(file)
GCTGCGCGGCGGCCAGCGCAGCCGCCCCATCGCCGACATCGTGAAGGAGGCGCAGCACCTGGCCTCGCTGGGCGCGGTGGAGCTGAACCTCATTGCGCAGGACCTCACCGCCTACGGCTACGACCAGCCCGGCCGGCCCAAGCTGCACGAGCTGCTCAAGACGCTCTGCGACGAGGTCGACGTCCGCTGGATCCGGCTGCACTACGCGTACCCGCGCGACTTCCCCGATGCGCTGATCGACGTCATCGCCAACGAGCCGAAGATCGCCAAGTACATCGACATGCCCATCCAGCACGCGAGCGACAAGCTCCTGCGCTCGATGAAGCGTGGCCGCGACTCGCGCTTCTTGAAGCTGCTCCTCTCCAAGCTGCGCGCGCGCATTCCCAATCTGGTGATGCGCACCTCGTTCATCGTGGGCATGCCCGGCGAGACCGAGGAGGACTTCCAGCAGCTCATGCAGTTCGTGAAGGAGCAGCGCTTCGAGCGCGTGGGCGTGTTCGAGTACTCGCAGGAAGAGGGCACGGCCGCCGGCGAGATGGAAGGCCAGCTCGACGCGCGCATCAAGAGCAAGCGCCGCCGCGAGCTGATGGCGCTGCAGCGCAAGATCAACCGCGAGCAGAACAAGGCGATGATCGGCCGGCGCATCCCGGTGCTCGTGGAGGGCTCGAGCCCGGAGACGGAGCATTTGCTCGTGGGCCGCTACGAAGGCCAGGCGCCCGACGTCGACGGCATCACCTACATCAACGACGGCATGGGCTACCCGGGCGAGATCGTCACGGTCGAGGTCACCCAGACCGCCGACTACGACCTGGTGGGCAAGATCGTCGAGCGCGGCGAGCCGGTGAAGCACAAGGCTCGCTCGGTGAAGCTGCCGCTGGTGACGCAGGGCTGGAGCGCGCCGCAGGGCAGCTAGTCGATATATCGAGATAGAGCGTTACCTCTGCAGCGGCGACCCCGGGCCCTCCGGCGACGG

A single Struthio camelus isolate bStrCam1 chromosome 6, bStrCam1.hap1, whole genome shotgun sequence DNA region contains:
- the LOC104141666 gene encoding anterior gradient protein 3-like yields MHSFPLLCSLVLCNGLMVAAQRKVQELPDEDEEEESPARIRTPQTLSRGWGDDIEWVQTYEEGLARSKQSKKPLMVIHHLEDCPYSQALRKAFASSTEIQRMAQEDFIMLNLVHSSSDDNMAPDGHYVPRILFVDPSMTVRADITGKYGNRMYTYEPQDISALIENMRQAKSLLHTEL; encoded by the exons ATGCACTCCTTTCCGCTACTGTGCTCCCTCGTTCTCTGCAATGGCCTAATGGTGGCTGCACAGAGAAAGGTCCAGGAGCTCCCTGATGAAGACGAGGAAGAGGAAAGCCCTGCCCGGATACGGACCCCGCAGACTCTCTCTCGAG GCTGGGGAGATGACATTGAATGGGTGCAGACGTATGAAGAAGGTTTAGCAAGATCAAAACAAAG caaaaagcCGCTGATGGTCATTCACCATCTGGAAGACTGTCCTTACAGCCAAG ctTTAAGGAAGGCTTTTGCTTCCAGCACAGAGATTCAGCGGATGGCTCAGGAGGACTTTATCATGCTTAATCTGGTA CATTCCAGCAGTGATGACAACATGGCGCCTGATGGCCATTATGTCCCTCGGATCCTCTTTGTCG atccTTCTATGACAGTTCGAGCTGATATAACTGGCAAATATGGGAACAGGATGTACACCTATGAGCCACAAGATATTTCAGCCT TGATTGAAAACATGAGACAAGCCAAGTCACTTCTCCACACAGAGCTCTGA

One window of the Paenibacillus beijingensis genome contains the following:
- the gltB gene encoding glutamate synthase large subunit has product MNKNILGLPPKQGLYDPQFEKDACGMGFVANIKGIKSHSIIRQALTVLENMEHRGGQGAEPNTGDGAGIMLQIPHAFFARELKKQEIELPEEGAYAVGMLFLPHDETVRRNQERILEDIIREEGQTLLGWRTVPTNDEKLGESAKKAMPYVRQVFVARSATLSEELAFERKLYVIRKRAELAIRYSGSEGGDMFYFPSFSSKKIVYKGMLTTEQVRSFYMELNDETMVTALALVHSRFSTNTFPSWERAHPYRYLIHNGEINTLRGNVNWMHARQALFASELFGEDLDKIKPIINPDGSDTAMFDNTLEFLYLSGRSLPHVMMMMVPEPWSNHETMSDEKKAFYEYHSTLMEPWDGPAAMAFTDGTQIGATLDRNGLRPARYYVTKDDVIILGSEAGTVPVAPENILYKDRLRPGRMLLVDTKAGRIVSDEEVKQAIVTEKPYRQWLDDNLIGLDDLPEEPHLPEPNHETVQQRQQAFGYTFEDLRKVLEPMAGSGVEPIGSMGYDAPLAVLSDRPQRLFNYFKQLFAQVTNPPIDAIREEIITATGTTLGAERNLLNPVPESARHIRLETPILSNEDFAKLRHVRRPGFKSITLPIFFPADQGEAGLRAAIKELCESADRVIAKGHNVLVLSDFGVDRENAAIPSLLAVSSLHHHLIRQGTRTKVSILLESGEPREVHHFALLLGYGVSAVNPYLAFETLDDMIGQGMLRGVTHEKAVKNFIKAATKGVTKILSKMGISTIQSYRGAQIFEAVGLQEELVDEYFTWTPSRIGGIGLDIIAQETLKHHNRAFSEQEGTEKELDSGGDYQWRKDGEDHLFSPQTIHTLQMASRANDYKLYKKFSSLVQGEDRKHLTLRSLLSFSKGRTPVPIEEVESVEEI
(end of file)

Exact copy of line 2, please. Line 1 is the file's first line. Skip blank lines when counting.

A single Struthio camelus isolate bStrCam1 chromosome 6, bStrCam1.hap1, whole genome shotgun sequence DNA region contains: